My first visit to Holland was when I was 14 years old. At the time, I was living with my parents and 2 brothers in Germany. We were an American military family stationed in Germany, and from time to time we would take advantage of living abroad and explore the surrounding countries. I remember that initial trip to Holland with great fondness. We of course hit some of the top tourist “hot spots”, including the Keukenhof ( http://www.keukenhof.nl/en/ ), and the Madurodam ( http://www.madurodam.nl/en/ ), and I can also still see both my brothers and I playing on the sand of the North Sea. It was a great time, and I could have never known back then that one day I would marry a Dutch guy, and that Holland would eventually become more of a “home” to me than just a place to visit.
The next time I returned to Holland after that initial trip so long ago, I was 39 years old. I still approached this beautiful country with fresh eyes, and wanted to go see all the tourist “hot spots” all over again. My then fiance easily obliged and was the perfect host in his home country. We traveled around to many different cities in Holland, he showed me all the places that were important to him while he was growing up, and it was really special watching him reminisce as we went back to many places he had not been to since his childhood.
Over the past 6 years, Erik and I have been back to Holland many times to visit family. With each visit, I start to see the tourist in me evolve into more of a “local”. I no longer have the need to go see the “hot spots”. Along with spending time with our family here, Erik and I have established friendships in Holland, and so it is now more about going to have dinner or drinks with our friends and family, then it is about sight seeing. There is a sense of comfort and fondness that goes along with that that is hard to put into words.
In fact, as we enjoyed a wonderful dinner last night with friends, I was telling them all about our day in Amsterdam, and walking by the Anne Frank house. One of my friends, who has lived in Holland almost his entire life, said that he has actually never been to the Anne Frank house. Neither has several other people from Holland that I have had discussions with. At first, I was shocked to hear that, and then it got me thinking: we are usually not tourists in our own hometowns, no matter where we may live in the world.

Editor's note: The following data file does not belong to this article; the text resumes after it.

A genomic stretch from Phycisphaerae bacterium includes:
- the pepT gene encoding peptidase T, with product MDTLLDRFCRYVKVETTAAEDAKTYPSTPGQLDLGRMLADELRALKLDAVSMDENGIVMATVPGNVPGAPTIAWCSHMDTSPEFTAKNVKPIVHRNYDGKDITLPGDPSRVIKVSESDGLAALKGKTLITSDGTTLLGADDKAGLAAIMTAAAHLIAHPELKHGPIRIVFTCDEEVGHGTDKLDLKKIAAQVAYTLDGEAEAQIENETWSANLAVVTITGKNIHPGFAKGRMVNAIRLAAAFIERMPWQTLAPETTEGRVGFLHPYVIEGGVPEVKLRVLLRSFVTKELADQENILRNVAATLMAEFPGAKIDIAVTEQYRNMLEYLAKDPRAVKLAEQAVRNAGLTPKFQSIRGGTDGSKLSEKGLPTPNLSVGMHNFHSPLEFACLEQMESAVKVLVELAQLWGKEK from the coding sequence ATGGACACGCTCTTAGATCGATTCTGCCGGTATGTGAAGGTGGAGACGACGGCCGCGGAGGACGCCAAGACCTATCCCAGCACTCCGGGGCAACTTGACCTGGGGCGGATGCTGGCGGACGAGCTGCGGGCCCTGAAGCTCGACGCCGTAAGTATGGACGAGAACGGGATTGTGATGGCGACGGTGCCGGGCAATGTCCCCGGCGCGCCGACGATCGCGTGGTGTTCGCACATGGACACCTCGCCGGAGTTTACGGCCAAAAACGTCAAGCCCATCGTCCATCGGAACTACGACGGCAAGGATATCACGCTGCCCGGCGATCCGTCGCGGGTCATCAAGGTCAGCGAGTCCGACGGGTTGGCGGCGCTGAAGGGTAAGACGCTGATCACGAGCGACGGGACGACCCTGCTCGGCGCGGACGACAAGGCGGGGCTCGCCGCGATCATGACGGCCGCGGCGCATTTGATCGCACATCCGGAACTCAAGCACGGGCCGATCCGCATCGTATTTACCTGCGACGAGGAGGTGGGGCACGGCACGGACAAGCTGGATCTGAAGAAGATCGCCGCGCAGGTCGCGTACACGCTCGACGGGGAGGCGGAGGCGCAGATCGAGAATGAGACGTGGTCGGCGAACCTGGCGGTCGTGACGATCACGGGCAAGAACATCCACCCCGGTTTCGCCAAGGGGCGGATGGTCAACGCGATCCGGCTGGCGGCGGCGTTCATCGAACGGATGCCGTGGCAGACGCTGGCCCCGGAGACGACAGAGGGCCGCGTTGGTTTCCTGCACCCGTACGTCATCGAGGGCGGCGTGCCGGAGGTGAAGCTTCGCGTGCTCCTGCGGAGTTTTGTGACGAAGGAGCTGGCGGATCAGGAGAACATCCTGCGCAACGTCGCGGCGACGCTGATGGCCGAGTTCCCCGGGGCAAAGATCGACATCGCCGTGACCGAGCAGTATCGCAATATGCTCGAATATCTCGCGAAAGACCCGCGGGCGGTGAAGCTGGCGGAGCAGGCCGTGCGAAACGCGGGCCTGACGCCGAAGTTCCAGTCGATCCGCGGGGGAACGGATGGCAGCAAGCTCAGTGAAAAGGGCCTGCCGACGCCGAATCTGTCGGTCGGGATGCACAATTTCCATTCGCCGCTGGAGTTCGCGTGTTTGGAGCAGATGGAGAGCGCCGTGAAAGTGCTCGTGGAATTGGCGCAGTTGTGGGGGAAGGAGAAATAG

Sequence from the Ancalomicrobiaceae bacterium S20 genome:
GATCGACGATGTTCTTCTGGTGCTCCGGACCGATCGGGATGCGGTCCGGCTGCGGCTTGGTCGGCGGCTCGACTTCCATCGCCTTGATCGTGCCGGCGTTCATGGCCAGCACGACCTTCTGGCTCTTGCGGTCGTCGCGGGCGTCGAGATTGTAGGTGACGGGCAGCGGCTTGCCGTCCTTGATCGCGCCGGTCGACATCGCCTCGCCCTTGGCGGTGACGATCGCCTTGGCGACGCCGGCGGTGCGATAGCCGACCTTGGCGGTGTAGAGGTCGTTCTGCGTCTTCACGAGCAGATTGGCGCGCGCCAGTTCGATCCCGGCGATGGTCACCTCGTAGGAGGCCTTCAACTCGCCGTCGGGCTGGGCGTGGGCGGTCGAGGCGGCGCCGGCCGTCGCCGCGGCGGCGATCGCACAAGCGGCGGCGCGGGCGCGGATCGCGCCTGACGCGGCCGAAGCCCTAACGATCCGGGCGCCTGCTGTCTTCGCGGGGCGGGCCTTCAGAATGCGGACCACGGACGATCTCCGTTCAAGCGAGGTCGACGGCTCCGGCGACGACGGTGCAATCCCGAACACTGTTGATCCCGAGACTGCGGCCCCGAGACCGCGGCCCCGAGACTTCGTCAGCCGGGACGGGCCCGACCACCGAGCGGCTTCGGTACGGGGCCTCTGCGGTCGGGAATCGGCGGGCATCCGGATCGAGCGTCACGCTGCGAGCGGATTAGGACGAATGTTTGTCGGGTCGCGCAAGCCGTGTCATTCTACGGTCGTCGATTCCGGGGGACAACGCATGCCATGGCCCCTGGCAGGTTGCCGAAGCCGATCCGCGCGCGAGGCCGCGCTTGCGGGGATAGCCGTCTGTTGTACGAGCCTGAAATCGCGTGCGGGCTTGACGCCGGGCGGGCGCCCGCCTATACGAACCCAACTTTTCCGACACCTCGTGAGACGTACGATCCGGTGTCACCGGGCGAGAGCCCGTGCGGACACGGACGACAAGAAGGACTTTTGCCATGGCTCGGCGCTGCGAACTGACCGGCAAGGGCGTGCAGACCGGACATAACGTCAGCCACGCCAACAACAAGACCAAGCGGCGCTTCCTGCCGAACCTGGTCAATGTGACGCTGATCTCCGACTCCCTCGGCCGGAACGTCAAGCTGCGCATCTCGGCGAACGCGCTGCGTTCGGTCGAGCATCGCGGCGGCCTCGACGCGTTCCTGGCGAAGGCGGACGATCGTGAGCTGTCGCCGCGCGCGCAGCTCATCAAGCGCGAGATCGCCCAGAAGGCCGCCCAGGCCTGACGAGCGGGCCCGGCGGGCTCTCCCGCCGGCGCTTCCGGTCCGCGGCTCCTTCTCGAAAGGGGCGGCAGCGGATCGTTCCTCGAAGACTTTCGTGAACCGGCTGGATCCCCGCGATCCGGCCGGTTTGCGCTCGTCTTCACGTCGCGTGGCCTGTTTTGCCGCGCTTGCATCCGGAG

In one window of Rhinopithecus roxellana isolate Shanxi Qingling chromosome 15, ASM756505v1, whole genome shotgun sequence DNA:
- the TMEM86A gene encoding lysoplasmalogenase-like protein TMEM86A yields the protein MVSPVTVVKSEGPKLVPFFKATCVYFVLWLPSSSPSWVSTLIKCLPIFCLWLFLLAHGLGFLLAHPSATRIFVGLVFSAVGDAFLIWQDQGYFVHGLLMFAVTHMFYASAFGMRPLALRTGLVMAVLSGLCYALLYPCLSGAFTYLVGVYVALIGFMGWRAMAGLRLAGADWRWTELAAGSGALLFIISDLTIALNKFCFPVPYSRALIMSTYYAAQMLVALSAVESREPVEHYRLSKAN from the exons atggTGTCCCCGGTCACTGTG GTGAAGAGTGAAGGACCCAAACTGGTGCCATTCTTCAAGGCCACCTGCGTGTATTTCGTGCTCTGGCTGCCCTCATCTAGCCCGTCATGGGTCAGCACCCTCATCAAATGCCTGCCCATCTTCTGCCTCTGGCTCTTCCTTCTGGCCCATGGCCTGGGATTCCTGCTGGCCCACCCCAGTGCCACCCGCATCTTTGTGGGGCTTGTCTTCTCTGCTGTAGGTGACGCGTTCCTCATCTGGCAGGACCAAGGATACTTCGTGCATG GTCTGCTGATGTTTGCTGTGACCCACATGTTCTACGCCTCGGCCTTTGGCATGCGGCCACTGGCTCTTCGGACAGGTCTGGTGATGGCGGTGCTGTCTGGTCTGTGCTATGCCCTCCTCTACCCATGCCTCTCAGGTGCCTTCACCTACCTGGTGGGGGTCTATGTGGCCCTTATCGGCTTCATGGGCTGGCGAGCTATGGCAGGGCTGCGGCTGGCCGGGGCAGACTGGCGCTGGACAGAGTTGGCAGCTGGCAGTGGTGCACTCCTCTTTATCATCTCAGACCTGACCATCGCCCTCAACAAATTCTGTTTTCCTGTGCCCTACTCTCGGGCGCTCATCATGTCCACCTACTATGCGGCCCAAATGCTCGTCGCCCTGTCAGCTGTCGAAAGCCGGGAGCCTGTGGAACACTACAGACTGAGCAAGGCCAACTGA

I can relate to this idea. I currently live in the Dallas-Fort Worth area in Texas, and when I talk to people about that, usually one of the first things they say is, “Oh, where JFK was shot”….or “Oh, Southfork Ranch is in Dallas” (any “Dallas” fans out there?!)….and then I say, yep to both of those things, and then I say no, I never go to either of those places. Have I been to them? Yes. Once to both, but that was years and years ago. I really never think about the history of Dallas or Fort Worth as I am going about my daily life there. It is just “home”. I am sure all of you living in New York City, or Los Angeles (or name really anywhere), don’t think about all the significant places there that people plan their vacations around. Am I right? Strange a little bit if you really think about it, but it is just the way it is.
Maybe we should all take an annual “sight seeing” tour of our own hometowns to reacquaint ourselves with our local history. Could be fun, right? Then again, the feeling of “home” is not about the hype or taking a million pictures (although, you know me my friends, I LOVE taking pictures no matter where I am! 😉 )……, but “home” is more about quality time with the ones we love.
I feel very lucky that I now have two places in the world that I consider “home”. Not maybe in the physical sense, but in the emotional ties that I feel. My first is my physical home in Texas, and my second is my feeling of “home” I now have in Holland. I am so glad to be here once again, and be able to share my adventures (and pictures) of Holland with you in the next few weeks.
With Love & Hope from Holland…..Happy Monday!